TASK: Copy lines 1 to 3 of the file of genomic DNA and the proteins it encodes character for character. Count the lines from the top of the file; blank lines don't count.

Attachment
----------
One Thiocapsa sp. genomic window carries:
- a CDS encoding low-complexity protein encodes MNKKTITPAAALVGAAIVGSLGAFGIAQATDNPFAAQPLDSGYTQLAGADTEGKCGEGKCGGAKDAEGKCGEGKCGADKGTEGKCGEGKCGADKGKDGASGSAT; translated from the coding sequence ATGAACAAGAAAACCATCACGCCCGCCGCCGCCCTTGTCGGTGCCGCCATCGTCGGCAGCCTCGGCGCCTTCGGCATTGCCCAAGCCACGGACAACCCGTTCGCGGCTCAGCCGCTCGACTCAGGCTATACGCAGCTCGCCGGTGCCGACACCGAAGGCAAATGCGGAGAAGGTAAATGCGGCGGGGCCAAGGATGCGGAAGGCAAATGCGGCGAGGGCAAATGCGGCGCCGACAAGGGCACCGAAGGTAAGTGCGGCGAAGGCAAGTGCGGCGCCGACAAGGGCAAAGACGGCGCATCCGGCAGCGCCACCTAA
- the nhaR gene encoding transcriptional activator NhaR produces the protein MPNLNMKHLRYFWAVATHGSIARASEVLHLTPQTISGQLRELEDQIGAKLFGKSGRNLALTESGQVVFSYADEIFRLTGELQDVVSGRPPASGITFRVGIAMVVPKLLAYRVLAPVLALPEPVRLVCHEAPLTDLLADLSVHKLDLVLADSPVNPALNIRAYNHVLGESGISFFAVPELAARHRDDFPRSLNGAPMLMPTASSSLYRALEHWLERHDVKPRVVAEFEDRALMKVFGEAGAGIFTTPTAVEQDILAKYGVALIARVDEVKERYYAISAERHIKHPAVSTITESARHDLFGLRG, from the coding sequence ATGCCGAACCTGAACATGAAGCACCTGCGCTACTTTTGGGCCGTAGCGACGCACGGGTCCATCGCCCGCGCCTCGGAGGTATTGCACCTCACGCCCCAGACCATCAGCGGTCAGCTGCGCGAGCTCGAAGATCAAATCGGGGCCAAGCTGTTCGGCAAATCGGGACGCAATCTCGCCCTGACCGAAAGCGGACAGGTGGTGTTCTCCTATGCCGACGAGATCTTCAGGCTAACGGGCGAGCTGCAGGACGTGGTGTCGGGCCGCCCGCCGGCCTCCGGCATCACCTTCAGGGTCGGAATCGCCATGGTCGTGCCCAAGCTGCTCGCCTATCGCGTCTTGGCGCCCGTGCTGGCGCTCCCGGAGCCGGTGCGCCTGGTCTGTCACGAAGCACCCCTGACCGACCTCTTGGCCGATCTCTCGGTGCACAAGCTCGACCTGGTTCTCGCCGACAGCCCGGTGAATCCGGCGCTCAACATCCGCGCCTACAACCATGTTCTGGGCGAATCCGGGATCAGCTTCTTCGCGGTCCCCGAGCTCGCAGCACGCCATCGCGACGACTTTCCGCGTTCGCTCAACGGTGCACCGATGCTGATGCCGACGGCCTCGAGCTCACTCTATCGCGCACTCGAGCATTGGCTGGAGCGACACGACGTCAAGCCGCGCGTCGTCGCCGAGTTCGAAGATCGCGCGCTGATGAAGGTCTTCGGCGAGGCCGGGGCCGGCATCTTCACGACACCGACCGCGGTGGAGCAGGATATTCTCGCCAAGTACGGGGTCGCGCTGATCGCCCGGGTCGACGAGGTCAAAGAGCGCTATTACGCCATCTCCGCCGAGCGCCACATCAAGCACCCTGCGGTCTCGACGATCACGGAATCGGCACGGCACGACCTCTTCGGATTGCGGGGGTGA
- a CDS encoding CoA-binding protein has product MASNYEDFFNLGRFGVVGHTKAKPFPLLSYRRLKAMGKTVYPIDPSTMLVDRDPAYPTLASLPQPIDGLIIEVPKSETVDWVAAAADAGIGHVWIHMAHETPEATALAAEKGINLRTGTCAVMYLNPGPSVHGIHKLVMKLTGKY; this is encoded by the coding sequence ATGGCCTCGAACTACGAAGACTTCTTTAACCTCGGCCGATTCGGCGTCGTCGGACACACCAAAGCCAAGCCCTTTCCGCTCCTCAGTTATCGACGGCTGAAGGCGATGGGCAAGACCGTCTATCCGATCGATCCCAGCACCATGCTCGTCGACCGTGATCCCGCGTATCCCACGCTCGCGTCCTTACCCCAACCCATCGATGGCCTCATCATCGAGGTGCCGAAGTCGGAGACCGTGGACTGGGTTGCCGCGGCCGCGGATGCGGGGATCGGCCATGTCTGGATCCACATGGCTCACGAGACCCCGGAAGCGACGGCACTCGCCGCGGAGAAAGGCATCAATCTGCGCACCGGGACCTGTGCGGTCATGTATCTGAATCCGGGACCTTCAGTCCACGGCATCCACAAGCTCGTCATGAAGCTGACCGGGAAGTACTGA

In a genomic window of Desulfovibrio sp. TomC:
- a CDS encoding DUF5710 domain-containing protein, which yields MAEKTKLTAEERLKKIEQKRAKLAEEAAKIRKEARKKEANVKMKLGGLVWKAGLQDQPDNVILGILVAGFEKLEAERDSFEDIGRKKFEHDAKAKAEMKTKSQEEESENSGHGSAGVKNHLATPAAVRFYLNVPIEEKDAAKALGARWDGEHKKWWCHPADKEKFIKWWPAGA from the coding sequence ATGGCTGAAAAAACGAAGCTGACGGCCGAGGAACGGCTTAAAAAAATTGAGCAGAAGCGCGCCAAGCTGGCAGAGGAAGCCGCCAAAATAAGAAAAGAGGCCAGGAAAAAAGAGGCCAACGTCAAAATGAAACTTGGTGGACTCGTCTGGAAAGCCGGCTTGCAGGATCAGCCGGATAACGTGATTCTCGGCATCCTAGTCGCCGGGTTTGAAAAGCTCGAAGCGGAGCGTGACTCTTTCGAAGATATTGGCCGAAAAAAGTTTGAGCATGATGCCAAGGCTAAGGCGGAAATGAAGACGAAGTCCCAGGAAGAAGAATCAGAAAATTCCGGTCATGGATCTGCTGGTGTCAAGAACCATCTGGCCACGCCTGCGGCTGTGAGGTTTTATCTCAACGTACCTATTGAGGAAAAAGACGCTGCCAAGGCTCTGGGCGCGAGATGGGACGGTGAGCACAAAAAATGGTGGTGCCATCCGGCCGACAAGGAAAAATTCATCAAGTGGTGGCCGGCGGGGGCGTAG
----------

One Thiocapsa sp. genomic window carries:
- a CDS encoding low-complexity protein encodes MNKKTITPAAALVGAAIVGSLGAFGIAQATDNPFAAQPLDSGYTQLAGADTEGKCGEGKCGGAKDAEGKCGEGKCGADKGTEGKCGEGKCGADKGKDGASGSAT; translated from the coding sequence ATGAACAAGAAAACCATCACGCCCGCCGCCGCCCTTGTCGGTGCCGCCATCGTCGGCAGCCTCGGCGCCTTCGGCATTGCCCAAGCCACGGACAACCCGTTCGCGGCTCAGCCGCTCGACTCAGGCTATACGCAGCTCGCCGGTGCCGACACCGAAGGCAAATGCGGAGAAGGTAAATGCGGCGGGGCCAAGGATGCGGAAGGCAAATGCGGCGAGGGCAAATGCGGCGCCGACAAGGGCACCGAAGGTAAGTGCGGCGAAGGCAAGTGCGGCGCCGACAAGGGCAAAGACGGCGCATCCGGCAGCGCCACCTAA
- the nhaR gene encoding transcriptional activator NhaR produces the protein MPNLNMKHLRYFWAVATHGSIARASEVLHLTPQTISGQLRELEDQIGAKLFGKSGRNLALTESGQVVFSYADEIFRLTGELQDVVSGRPPASGITFRVGIAMVVPKLLAYRVLAPVLALPEPVRLVCHEAPLTDLLADLSVHKLDLVLADSPVNPALNIRAYNHVLGESGISFFAVPELAARHRDDFPRSLNGAPMLMPTASSSLYRALEHWLERHDVKPRVVAEFEDRALMKVFGEAGAGIFTTPTAVEQDILAKYGVALIARVDEVKERYYAISAERHIKHPAVSTITESARHDLFGLRG, from the coding sequence ATGCCGAACCTGAACATGAAGCACCTGCGCTACTTTTGGGCCGTAGCGACGCACGGGTCCATCGCCCGCGCCTCGGAGGTATTGCACCTCACGCCCCAGACCATCAGCGGTCAGCTGCGCGAGCTCGAAGATCAAATCGGGGCCAAGCTGTTCGGCAAATCGGGACGCAATCTCGCCCTGACCGAAAGCGGACAGGTGGTGTTCTCCTATGCCGACGAGATCTTCAGGCTAACGGGCGAGCTGCAGGACGTGGTGTCGGGCCGCCCGCCGGCCTCCGGCATCACCTTCAGGGTCGGAATCGCCATGGTCGTGCCCAAGCTGCTCGCCTATCGCGTCTTGGCGCCCGTGCTGGCGCTCCCGGAGCCGGTGCGCCTGGTCTGTCACGAAGCACCCCTGACCGACCTCTTGGCCGATCTCTCGGTGCACAAGCTCGACCTGGTTCTCGCCGACAGCCCGGTGAATCCGGCGCTCAACATCCGCGCCTACAACCATGTTCTGGGCGAATCCGGGATCAGCTTCTTCGCGGTCCCCGAGCTCGCAGCACGCCATCGCGACGACTTTCCGCGTTCGCTCAACGGTGCACCGATGCTGATGCCGACGGCCTCGAGCTCACTCTATCGCGCACTCGAGCATTGGCTGGAGCGACACGACGTCAAGCCGCGCGTCGTCGCCGAGTTCGAAGATCGCGCGCTGATGAAGGTCTTCGGCGAGGCCGGGGCCGGCATCTTCACGACACCGACCGCGGTGGAGCAGGATATTCTCGCCAAGTACGGGGTCGCGCTGATCGCCCGGGTCGACGAGGTCAAAGAGCGCTATTACGCCATCTCCGCCGAGCGCCACATCAAGCACCCTGCGGTCTCGACGATCACGGAATCGGCACGGCACGACCTCTTCGGATTGCGGGGGTGA